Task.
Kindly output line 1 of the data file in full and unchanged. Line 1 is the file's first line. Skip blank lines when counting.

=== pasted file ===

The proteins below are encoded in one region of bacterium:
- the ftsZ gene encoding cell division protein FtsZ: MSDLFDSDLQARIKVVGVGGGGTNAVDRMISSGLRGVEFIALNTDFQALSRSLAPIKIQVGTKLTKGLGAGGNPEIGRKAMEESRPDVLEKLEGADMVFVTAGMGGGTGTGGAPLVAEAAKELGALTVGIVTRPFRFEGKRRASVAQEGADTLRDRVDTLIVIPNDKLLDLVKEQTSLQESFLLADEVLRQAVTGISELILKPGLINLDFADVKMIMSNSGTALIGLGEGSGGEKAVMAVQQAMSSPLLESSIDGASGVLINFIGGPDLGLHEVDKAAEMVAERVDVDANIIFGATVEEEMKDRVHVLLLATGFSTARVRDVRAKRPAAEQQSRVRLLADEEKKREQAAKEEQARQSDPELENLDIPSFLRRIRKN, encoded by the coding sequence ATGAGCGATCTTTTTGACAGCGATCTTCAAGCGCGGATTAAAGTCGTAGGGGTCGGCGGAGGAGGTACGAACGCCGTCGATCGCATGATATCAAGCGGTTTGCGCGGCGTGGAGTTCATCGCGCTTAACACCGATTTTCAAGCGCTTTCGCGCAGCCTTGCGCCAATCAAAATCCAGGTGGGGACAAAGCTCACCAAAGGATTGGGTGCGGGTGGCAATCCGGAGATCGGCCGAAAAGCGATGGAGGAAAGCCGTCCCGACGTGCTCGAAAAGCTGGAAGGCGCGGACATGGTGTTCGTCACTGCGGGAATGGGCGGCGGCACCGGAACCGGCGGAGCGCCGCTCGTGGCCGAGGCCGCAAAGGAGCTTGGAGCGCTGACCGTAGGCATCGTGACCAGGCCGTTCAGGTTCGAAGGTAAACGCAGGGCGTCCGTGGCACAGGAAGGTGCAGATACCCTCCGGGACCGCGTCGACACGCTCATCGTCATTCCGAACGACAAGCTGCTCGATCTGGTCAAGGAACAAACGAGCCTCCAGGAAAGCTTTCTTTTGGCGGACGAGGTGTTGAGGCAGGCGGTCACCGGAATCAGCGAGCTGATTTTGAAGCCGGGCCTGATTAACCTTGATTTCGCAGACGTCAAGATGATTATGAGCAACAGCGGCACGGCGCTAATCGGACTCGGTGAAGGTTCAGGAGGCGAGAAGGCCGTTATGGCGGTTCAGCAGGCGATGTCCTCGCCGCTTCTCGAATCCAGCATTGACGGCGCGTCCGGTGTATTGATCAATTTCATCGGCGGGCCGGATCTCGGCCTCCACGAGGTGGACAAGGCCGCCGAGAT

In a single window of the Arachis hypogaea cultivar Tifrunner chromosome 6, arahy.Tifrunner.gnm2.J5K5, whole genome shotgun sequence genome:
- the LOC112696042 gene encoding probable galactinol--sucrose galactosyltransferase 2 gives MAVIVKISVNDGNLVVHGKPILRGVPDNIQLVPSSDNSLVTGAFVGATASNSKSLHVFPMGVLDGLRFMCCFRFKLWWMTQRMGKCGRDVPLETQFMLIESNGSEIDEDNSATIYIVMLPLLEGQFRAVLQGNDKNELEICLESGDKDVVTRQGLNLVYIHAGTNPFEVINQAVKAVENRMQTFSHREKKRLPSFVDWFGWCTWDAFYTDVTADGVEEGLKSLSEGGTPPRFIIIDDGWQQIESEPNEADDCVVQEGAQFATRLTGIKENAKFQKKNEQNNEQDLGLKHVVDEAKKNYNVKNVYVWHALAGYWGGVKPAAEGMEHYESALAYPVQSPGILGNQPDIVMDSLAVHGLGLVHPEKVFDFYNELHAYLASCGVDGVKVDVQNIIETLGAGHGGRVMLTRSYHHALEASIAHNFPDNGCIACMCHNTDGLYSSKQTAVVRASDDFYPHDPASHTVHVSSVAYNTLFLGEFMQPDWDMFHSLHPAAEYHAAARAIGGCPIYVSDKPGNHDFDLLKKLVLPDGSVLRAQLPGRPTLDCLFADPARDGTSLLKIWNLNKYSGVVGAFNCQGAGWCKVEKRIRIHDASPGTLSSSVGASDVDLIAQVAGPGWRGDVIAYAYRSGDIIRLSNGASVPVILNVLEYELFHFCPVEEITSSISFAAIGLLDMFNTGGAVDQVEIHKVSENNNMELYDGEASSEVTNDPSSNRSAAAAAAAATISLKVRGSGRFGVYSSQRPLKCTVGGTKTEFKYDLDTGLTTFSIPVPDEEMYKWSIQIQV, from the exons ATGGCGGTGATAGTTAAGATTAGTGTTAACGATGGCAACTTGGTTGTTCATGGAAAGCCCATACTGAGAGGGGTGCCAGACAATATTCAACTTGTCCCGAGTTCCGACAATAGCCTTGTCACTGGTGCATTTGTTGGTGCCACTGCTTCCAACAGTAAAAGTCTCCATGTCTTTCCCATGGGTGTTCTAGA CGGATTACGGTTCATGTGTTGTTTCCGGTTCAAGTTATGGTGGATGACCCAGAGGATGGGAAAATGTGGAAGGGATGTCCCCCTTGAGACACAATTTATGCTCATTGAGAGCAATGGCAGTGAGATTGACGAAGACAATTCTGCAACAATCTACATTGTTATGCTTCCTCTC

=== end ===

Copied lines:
The proteins below are encoded in one region of bacterium: